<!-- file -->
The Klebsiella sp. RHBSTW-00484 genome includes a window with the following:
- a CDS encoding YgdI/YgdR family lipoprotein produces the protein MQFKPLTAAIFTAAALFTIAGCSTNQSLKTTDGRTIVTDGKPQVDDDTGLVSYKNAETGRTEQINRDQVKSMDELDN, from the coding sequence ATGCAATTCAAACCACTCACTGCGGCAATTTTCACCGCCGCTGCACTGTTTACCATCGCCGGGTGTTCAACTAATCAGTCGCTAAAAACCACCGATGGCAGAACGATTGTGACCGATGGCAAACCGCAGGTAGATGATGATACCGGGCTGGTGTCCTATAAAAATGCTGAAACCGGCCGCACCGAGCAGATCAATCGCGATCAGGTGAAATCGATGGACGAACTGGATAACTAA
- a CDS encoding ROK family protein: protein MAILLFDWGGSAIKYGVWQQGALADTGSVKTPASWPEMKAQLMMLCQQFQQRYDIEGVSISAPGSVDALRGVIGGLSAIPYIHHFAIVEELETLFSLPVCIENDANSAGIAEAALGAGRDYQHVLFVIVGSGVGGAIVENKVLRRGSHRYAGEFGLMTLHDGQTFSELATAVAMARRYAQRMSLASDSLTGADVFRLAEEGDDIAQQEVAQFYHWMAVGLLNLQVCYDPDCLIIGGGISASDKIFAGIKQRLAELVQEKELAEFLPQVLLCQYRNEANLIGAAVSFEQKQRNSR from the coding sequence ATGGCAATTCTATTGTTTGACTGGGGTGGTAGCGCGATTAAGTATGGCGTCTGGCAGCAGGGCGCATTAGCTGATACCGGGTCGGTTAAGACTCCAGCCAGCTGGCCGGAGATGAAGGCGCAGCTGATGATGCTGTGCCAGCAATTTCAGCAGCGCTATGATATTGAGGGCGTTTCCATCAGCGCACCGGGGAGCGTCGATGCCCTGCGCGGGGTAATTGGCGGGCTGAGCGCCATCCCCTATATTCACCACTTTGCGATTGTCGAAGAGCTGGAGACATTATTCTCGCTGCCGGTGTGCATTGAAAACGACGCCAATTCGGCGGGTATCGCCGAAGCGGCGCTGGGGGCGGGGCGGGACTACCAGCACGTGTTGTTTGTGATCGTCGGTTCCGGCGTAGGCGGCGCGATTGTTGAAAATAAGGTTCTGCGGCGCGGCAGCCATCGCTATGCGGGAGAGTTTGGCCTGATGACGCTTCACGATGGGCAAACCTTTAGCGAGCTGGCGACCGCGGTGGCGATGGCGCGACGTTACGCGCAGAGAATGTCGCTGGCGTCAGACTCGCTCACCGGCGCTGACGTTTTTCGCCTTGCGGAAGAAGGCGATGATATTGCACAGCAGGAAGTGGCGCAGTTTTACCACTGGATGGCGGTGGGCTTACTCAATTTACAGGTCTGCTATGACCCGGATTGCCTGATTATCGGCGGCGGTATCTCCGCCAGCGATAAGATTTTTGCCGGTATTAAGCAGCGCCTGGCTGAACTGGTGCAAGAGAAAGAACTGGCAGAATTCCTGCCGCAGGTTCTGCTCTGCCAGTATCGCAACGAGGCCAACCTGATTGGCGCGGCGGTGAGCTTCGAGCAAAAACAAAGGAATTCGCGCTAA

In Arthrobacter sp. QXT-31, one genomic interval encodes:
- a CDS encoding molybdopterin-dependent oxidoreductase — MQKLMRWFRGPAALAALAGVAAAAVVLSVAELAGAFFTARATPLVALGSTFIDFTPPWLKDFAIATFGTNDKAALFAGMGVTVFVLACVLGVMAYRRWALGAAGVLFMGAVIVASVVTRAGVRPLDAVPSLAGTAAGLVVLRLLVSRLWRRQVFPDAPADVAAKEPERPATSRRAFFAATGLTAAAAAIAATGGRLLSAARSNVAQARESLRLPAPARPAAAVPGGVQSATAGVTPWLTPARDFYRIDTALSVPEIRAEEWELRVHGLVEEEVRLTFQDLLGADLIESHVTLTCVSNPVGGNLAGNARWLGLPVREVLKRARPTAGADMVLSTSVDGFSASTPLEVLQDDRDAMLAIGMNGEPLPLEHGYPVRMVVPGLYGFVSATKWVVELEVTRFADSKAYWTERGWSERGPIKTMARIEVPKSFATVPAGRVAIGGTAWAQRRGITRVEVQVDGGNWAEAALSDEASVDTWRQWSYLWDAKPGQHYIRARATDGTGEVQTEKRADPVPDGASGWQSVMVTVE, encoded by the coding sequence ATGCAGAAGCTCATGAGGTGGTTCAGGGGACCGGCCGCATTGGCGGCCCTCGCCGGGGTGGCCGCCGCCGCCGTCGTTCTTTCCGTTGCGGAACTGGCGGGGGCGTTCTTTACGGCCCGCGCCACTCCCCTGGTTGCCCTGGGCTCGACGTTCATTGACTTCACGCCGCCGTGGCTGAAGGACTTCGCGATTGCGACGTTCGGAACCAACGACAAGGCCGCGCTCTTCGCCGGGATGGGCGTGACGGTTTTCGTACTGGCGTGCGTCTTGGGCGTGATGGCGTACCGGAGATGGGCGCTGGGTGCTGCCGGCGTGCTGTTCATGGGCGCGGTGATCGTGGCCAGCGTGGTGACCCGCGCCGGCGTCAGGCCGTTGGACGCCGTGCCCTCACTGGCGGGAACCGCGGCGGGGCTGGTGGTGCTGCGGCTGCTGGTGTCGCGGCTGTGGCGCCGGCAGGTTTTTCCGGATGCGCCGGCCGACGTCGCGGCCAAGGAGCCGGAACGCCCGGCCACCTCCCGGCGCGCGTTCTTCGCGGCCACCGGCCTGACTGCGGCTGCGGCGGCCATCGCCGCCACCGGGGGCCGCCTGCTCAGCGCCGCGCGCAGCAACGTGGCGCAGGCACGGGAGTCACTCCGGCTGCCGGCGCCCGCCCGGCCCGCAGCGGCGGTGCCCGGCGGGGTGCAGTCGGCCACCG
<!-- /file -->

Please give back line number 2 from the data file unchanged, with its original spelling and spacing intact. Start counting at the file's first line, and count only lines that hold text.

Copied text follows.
- a CDS encoding YgdI/YgdR family lipoprotein produces the protein MQFKPLTAAIFTAAALFTIAGCSTNQSLKTTDGRTIVTDGKPQVDDDTGLVSYKNAETGRTEQINRDQVKSMDELDN, from the coding sequence ATGCAATTCAAACCACTCACTGCGGCAATTTTCACCGCCGCTGCACTGTTTACCATCGCCGGGTGTTCAACTAATCAGTCGCTAAAAACCACCGATGGCAGAACGATTGTGACCGATGGCAAACCGCAGGTAGATGATGATACCGGGCTGGTGTCCTATAAAAATGCTGAAACCGGCCGCACCGAGCAGATCAATCGCGATCAGGTGAAATCGATGGACGAACTGGATAACTAA